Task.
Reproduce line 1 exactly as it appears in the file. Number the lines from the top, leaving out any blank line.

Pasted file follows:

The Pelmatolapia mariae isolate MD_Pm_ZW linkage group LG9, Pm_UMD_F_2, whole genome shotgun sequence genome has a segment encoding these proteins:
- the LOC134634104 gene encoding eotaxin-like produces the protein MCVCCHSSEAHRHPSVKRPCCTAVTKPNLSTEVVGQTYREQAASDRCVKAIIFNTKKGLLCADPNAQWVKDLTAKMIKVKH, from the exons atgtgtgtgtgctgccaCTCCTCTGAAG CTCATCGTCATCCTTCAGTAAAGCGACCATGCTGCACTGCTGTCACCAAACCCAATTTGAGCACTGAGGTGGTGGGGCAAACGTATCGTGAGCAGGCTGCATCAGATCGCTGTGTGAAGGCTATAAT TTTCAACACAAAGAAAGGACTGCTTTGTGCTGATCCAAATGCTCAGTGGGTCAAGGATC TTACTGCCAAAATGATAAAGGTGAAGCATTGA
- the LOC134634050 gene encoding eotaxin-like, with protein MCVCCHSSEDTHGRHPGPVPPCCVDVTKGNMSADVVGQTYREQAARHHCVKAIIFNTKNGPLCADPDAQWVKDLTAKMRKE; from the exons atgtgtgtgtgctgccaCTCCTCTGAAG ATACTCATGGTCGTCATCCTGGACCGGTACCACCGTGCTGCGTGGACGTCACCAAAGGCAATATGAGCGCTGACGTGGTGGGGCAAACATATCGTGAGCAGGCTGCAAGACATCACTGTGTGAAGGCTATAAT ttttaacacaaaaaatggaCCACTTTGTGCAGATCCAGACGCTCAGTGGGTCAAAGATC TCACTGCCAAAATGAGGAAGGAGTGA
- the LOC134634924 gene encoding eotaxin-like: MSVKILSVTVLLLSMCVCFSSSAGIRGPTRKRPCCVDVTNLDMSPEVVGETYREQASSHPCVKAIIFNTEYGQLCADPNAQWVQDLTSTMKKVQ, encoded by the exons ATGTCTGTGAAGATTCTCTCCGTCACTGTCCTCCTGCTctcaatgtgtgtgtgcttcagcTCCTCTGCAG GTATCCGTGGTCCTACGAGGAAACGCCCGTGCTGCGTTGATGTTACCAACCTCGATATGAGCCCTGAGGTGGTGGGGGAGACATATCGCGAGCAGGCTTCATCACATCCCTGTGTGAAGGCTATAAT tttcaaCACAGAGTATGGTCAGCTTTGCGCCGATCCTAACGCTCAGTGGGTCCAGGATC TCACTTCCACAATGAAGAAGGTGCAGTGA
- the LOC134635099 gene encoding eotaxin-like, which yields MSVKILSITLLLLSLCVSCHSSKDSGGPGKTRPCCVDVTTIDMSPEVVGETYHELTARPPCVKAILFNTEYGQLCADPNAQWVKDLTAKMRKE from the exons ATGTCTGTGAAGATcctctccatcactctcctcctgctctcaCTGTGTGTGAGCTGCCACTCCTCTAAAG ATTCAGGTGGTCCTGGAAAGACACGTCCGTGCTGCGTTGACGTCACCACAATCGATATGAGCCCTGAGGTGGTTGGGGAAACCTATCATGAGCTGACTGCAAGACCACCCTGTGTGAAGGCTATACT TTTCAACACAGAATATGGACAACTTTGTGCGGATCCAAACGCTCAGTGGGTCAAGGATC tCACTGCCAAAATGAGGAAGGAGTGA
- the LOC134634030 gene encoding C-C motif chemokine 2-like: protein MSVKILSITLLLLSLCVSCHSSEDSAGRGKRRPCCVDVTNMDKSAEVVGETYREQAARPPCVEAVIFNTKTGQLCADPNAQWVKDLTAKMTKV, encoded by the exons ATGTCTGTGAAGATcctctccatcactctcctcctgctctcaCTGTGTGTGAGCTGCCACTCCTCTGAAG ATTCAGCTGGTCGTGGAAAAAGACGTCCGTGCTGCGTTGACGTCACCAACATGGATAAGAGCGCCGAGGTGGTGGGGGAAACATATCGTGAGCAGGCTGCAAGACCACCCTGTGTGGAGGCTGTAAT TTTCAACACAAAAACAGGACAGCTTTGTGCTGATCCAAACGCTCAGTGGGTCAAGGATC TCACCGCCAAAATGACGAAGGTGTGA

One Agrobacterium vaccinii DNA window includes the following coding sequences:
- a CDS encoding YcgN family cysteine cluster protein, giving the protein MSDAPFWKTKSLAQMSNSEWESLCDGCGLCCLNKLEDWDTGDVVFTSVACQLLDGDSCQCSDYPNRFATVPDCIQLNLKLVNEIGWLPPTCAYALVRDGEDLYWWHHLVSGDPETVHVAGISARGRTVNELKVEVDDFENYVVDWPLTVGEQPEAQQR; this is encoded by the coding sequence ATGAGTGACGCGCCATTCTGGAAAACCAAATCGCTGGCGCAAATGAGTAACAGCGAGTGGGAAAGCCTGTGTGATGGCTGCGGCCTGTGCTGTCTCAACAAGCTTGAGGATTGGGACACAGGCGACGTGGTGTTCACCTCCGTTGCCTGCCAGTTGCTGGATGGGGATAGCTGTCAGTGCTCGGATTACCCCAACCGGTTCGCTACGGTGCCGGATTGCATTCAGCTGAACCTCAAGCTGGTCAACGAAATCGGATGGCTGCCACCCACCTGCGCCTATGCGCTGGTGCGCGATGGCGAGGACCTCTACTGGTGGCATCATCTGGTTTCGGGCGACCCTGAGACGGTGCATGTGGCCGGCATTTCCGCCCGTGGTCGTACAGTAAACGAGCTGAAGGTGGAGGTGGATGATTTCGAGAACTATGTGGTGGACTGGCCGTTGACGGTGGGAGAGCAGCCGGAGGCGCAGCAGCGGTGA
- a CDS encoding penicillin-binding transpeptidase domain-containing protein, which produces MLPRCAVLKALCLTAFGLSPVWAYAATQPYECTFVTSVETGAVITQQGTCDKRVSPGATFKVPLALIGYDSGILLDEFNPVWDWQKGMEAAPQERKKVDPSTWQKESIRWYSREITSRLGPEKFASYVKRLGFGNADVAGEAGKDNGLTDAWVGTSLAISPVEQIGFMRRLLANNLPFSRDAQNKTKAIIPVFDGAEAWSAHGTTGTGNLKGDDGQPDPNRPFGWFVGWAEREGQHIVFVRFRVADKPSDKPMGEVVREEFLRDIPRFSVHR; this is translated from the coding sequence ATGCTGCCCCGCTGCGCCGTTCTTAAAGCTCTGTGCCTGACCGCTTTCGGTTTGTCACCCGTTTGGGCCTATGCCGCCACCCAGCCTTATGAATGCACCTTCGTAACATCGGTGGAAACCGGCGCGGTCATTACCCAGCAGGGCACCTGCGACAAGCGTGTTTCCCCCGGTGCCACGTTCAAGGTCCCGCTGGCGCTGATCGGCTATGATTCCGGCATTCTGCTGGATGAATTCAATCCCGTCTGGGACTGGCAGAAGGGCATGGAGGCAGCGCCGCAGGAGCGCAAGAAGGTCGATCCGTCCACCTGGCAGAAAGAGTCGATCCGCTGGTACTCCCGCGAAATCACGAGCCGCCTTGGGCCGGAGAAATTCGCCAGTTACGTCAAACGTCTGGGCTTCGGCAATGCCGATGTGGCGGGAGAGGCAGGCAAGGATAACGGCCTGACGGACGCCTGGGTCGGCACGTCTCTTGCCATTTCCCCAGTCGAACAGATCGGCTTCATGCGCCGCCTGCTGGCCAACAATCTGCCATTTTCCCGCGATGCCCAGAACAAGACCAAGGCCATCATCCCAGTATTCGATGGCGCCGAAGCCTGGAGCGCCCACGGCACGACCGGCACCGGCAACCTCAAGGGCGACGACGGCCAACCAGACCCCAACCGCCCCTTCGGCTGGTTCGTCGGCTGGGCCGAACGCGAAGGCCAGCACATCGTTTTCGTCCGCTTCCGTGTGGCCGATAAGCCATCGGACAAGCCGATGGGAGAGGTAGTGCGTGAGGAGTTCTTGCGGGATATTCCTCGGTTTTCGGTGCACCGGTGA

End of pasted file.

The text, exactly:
The Pelmatolapia mariae isolate MD_Pm_ZW linkage group LG9, Pm_UMD_F_2, whole genome shotgun sequence genome has a segment encoding these proteins: